When I read that the idea of people with disability being supported to live an ordinary life is central to the work of the NDIS I feel an overwhelming sense of sadness at the mediocrity of it. I see it as a perpetuation of the “soft bigotry of low expectations”. I read recently “low expectations are one of the most subtle yet devastatingly effective forms of sabotage we can do to others and ourselves. Low expectations often masquerade as kindness yet they are the cruelest cuts because they deny an individual their opportunity for greatness.” Did we fight all these years for individualized funding and self-direction so that people with a disability could aspire to an ordinary life? Or did we hope that NDIS might provide the safety net of ordinariness so that people could aspire to greatness?
No doubt that people with a disability and their families have been marginalized as far back into history as we can see and as recently as now. A significant proportion of people with a disability continue to live in poverty, are unable to secure meaningful employment despite being willing and qualified, live in inappropriate housing such as aged care facilities and are isolated from their communities. But surely the aim to live an ordinary life should define the lowest acceptable benchmark.
I’m fortunate in the work I do to continually enjoy the company of people who identify as having a disability or have loved ones with a disability and are actively engaged in defining and creating a better world for everyone. People who are living extraordinary lives not only in-spite of but because of their lived experience with disability.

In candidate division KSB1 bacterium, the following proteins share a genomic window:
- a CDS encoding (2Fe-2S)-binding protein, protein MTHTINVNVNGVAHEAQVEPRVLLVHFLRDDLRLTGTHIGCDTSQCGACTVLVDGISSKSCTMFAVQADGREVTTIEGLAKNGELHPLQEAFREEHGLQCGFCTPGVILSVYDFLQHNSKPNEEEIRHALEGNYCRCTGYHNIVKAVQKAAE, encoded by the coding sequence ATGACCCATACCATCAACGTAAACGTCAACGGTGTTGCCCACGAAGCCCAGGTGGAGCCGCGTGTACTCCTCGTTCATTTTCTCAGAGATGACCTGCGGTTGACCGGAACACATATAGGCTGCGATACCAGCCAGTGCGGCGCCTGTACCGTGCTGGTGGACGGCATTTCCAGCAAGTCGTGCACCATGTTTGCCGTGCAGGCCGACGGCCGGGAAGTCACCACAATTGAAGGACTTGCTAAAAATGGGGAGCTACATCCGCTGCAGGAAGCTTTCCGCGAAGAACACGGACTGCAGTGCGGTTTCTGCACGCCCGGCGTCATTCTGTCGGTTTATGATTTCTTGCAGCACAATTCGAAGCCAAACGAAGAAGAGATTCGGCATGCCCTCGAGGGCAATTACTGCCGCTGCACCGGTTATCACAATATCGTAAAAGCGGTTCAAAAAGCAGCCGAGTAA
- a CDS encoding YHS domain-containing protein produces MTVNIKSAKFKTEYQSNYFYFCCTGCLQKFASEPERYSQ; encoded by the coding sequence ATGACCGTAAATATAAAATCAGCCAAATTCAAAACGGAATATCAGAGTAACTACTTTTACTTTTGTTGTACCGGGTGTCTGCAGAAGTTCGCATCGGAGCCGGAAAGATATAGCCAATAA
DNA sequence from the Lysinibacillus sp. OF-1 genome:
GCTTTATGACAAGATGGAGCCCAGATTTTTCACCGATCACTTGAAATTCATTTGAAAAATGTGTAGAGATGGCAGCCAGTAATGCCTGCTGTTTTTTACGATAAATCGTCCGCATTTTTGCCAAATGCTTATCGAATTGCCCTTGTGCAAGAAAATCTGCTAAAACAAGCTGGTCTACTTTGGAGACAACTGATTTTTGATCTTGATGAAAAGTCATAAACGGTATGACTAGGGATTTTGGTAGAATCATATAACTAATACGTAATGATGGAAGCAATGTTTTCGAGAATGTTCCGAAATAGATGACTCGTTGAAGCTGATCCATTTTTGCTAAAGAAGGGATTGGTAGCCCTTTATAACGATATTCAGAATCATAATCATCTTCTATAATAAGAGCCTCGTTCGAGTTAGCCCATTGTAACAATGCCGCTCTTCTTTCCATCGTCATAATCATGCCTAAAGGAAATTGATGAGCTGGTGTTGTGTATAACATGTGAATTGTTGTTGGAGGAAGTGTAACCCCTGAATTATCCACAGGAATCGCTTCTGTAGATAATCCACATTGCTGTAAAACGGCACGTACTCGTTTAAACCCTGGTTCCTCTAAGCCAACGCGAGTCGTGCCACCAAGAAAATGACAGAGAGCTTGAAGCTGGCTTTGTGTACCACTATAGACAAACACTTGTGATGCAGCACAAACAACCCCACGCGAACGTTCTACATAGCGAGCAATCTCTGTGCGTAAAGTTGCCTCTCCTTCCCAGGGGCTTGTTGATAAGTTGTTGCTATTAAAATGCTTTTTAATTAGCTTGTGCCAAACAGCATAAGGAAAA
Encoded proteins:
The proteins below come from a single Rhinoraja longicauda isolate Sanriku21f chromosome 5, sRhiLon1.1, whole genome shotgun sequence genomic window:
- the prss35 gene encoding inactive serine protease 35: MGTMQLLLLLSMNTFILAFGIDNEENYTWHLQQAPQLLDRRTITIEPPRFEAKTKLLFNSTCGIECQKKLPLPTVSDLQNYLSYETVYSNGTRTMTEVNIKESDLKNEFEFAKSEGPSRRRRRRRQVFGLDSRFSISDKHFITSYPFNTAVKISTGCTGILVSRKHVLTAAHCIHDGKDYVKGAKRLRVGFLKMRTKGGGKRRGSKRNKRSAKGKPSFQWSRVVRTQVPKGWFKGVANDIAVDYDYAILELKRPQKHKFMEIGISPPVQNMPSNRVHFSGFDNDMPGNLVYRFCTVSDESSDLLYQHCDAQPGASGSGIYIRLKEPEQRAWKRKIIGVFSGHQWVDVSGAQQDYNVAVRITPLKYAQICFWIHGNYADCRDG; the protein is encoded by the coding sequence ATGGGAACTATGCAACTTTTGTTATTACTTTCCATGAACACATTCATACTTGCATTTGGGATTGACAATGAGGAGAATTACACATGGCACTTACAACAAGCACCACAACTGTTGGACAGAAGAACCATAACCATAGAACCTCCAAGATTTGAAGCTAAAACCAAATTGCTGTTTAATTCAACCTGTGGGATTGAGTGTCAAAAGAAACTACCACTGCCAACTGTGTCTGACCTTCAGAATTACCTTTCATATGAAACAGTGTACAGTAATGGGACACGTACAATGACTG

One of the significant changes to come about as a result of NDIS is an emphasis on capacity building. Overtime this means providers will be required to differentiate themselves by communicating to the disability market how they can contribute to building capacity. Indeed many providers are already talking this approach in their messaging but a quick scan reveals overall a generic promise for an ordinary life. I’m willing to accept that there are people who simply want an ordinary life. In which case there should be providers willing to meet their needs.
But I, on the other hand, don’t want an ordinary life. And I don’t want an ordinary life for my children. I want my children to live lives more extraordinary than they could ever have dreamed possible, just as I have been able to. I recently stumbled across a quote by author Ralph Charell which summarises the polar opposite of the tyranny of low expectations. It says, “Nobody succeeds beyond his or her wildest expectations unless he or she begins with some wild expectations.” Where are the providers for those of us who want more than an ordinary life? Where are the providers willing to set wild, abundant, ambitious expectations for people with disability and their family?